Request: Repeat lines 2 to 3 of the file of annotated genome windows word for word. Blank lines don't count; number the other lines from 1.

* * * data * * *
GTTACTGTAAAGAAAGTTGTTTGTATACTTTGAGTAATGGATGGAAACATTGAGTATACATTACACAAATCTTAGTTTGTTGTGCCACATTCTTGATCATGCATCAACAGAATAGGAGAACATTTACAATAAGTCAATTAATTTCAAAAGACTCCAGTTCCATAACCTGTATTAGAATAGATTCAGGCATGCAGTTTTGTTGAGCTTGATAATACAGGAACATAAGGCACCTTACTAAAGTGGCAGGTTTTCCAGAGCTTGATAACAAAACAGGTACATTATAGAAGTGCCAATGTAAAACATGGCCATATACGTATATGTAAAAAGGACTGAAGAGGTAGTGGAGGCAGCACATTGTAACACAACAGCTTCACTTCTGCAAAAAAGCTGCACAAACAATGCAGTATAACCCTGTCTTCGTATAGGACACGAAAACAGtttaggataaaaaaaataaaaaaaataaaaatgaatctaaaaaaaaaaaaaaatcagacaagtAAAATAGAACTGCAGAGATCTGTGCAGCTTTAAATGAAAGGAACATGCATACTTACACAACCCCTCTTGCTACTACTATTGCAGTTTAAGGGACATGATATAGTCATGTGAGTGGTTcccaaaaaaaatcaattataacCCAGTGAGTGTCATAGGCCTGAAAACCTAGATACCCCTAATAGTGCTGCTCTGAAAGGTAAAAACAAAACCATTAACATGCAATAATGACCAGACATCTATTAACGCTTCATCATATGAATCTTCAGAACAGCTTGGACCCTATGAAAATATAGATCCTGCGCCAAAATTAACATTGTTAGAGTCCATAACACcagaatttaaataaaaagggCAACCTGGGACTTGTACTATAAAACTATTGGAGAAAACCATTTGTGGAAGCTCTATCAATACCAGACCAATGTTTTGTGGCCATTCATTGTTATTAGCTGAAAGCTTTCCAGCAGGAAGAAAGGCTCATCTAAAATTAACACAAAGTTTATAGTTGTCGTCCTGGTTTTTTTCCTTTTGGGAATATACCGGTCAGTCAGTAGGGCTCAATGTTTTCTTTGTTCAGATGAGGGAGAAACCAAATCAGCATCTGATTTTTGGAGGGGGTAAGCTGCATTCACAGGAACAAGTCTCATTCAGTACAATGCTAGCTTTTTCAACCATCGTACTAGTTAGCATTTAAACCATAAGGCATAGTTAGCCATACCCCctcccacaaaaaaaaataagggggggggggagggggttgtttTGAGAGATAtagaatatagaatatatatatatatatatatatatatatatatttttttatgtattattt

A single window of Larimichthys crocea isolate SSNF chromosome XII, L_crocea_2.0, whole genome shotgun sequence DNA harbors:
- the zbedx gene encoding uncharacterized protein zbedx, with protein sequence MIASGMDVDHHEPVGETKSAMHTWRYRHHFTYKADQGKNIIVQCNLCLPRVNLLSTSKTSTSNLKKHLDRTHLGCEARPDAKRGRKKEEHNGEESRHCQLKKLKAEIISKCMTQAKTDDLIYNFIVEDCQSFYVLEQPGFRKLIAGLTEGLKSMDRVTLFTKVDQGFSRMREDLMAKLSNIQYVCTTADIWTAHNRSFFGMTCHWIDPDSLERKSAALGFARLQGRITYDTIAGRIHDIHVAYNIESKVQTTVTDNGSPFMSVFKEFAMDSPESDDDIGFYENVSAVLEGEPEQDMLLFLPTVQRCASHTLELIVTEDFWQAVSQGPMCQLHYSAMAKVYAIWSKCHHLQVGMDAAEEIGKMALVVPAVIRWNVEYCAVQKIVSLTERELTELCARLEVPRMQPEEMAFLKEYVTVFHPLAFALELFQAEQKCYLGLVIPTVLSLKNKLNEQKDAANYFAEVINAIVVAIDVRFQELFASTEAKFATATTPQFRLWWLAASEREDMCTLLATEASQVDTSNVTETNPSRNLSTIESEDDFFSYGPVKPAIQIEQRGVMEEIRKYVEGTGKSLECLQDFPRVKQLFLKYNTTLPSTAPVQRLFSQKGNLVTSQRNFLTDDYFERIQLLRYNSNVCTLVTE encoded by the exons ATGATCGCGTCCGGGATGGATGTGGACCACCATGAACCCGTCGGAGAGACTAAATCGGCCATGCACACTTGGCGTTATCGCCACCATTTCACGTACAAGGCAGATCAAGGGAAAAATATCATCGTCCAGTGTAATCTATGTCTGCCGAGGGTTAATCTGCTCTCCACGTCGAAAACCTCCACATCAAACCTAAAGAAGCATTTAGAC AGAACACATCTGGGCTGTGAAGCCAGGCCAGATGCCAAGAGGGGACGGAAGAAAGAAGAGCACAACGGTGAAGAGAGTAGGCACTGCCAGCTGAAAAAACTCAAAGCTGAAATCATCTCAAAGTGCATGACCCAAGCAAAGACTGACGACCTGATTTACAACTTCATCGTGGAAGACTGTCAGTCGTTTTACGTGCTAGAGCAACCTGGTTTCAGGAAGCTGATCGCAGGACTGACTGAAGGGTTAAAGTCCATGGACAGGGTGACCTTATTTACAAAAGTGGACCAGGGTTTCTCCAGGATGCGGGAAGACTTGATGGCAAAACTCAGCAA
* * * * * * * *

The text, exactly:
A single window of Larimichthys crocea isolate SSNF chromosome XII, L_crocea_2.0, whole genome shotgun sequence DNA harbors:
- the zbedx gene encoding uncharacterized protein zbedx, with protein sequence MIASGMDVDHHEPVGETKSAMHTWRYRHHFTYKADQGKNIIVQCNLCLPRVNLLSTSKTSTSNLKKHLDRTHLGCEARPDAKRGRKKEEHNGEESRHCQLKKLKAEIISKCMTQAKTDDLIYNFIVEDCQSFYVLEQPGFRKLIAGLTEGLKSMDRVTLFTKVDQGFSRMREDLMAKLSNIQYVCTTADIWTAHNRSFFGMTCHWIDPDSLERKSAALGFARLQGRITYDTIAGRIHDIHVAYNIESKVQTTVTDNGSPFMSVFKEFAMDSPESDDDIGFYENVSAVLEGEPEQDMLLFLPTVQRCASHTLELIVTEDFWQAVSQGPMCQLHYSAMAKVYAIWSKCHHLQVGMDAAEEIGKMALVVPAVIRWNVEYCAVQKIVSLTERELTELCARLEVPRMQPEEMAFLKEYVTVFHPLAFALELFQAEQKCYLGLVIPTVLSLKNKLNEQKDAANYFAEVINAIVVAIDVRFQELFASTEAKFATATTPQFRLWWLAASEREDMCTLLATEASQVDTSNVTETNPSRNLSTIESEDDFFSYGPVKPAIQIEQRGVMEEIRKYVEGTGKSLECLQDFPRVKQLFLKYNTTLPSTAPVQRLFSQKGNLVTSQRNFLTDDYFERIQLLRYNSNVCTLVTE encoded by the exons ATGATCGCGTCCGGGATGGATGTGGACCACCATGAACCCGTCGGAGAGACTAAATCGGCCATGCACACTTGGCGTTATCGCCACCATTTCACGTACAAGGCAGATCAAGGGAAAAATATCATCGTCCAGTGTAATCTATGTCTGCCGAGGGTTAATCTGCTCTCCACGTCGAAAACCTCCACATCAAACCTAAAGAAGCATTTAGAC AGAACACATCTGGGCTGTGAAGCCAGGCCAGATGCCAAGAGGGGACGGAAGAAAGAAGAGCACAACGGTGAAGAGAGTAGGCACTGCCAGCTGAAAAAACTCAAAGCTGAAATCATCTCAAAGTGCATGACCCAAGCAAAGACTGACGACCTGATTTACAACTTCATCGTGGAAGACTGTCAGTCGTTTTACGTGCTAGAGCAACCTGGTTTCAGGAAGCTGATCGCAGGACTGACTGAAGGGTTAAAGTCCATGGACAGGGTGACCTTATTTACAAAAGTGGACCAGGGTTTCTCCAGGATGCGGGAAGACTTGATGGCAAAACTCAGCAA